When do Larger Populations Enhance Cumulative Cultural Evolution?
Nicolas Fay (University of Western Australia)
Tuesday, September 17
11:00am – 12:30pm
S38, 7 George Square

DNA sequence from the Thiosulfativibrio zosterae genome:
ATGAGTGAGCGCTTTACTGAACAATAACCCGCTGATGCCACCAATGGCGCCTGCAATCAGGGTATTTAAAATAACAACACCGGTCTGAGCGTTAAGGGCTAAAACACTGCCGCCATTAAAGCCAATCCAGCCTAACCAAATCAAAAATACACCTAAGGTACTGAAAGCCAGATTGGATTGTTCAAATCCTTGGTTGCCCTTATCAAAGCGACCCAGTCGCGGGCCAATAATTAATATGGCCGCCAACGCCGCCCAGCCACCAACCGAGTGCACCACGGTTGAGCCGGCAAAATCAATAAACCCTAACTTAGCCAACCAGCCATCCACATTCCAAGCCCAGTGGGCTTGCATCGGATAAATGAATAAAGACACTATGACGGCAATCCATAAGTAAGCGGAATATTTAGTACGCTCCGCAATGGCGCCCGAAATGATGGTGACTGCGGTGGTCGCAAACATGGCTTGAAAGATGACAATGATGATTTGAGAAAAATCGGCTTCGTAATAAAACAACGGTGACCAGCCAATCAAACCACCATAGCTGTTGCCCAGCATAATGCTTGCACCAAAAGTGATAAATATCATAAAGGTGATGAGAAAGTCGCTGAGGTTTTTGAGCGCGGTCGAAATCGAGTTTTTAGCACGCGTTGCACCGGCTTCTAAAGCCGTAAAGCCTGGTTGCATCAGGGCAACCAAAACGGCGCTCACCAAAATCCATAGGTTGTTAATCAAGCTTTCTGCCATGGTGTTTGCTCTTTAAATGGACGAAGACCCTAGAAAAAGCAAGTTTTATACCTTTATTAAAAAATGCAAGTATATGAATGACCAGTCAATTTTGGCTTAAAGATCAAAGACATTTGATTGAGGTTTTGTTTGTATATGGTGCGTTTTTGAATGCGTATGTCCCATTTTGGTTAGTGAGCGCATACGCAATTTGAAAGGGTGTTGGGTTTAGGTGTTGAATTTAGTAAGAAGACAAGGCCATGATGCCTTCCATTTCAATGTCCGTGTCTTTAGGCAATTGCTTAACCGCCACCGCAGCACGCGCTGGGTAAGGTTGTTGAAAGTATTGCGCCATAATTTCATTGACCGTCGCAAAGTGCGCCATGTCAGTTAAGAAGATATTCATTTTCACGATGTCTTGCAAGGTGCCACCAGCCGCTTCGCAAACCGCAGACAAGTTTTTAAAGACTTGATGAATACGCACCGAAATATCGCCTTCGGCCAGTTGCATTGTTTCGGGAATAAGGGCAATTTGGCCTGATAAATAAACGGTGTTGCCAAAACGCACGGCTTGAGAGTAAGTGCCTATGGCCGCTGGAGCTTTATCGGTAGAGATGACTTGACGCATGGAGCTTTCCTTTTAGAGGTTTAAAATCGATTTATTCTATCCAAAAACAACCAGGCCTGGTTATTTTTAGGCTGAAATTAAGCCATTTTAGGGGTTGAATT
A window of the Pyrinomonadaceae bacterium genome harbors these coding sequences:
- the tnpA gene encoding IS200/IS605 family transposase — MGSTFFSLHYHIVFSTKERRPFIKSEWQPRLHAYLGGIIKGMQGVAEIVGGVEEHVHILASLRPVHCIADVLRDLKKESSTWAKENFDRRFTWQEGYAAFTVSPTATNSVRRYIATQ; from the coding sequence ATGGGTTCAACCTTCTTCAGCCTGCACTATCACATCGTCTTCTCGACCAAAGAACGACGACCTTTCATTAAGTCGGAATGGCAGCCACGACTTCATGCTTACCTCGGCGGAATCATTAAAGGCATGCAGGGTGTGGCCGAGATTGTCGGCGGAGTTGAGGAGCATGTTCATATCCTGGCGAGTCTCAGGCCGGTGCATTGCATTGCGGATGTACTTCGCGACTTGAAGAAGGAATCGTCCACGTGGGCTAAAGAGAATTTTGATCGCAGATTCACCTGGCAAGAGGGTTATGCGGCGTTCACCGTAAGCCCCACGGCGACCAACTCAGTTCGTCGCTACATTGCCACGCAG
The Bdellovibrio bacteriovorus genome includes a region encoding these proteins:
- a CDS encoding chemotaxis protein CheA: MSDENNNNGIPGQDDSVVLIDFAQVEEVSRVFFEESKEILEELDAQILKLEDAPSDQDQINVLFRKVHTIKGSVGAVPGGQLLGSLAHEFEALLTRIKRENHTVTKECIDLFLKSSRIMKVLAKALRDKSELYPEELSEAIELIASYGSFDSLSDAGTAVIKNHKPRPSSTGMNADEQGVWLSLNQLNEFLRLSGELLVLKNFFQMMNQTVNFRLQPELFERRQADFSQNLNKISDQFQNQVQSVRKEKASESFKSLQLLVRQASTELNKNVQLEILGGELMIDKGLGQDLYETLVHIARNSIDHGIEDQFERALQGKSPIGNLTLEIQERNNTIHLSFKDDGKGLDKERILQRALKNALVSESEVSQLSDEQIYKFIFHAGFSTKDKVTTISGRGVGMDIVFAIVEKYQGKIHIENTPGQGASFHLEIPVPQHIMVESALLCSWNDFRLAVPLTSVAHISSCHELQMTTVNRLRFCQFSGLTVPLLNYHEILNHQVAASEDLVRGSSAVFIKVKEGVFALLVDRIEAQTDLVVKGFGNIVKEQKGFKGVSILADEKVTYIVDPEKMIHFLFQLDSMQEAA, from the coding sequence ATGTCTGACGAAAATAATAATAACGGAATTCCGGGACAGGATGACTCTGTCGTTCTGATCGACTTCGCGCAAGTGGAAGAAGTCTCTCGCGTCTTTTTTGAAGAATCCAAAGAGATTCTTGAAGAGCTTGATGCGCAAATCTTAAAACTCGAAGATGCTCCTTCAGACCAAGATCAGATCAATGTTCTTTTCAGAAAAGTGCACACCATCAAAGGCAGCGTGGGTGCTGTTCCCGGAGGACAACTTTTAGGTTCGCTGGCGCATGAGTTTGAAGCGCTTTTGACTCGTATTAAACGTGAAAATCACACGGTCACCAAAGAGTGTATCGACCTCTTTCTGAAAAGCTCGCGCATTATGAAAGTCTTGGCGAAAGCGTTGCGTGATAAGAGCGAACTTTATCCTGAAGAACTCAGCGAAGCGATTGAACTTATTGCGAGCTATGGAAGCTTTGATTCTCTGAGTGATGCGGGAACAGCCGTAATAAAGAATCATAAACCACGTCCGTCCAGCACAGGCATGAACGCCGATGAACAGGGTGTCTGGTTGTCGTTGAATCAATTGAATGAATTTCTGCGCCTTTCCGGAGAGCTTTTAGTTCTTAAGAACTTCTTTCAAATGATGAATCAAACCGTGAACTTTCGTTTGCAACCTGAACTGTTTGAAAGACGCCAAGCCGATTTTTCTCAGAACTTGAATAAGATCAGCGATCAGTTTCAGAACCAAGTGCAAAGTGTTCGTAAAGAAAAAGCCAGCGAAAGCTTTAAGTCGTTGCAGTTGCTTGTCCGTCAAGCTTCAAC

The extent to which large populations enhance cumulative cultural evolution (CCE) is contentious. Due to the greater access to variation and better-adapted artefacts, larger populations have the potential to enhance CCE, but this potential is not always realised. I will discuss our recent paper showing that these potential benefits are eliminated by an associated increase in working memory (Fay et al., 2019, PNAS). I will then present a recent large-scale experiment (N=407) that tested if the ability to selectively filter variants, thereby overcoming human working memory constraints, is necessary for larger populations to enhance CCE. Participants repeatedly built virtual arrowheads over 15 trials, either individually (Individual Learning Condition) or as a member of a 3-person or 6-person population (Social Learning Conditions). There were three Social Learning Conditions: View 1-Model, View All-Models: Select Order and View-All Models: Random Order. In the Social Learning conditions participants were told the score associated with each of the arrowheads produced by the other members of their group. In the View 1-Model condition they could choose one arrowhead to learn from, i.e., they could apply a selective filter. In the View All-Model conditions participants viewed all the arrowheads produced by the other members of the their group, i.e., there was no selective filter. In the Select Order condition they could choose the order they viewed the arrowheads and in the Random Order condition they viewed the arrowheads in a prescribed random order. Performance on the arrowhead task improved over trials in all conditions (i.e., CCE was observed). Social learning outperformed Individual Learning. Finally, and as predicted, CCE was boosted by population size only in the View 1-Model condition, indicating that a selective filter is critical if larger populations are to enhance CCE.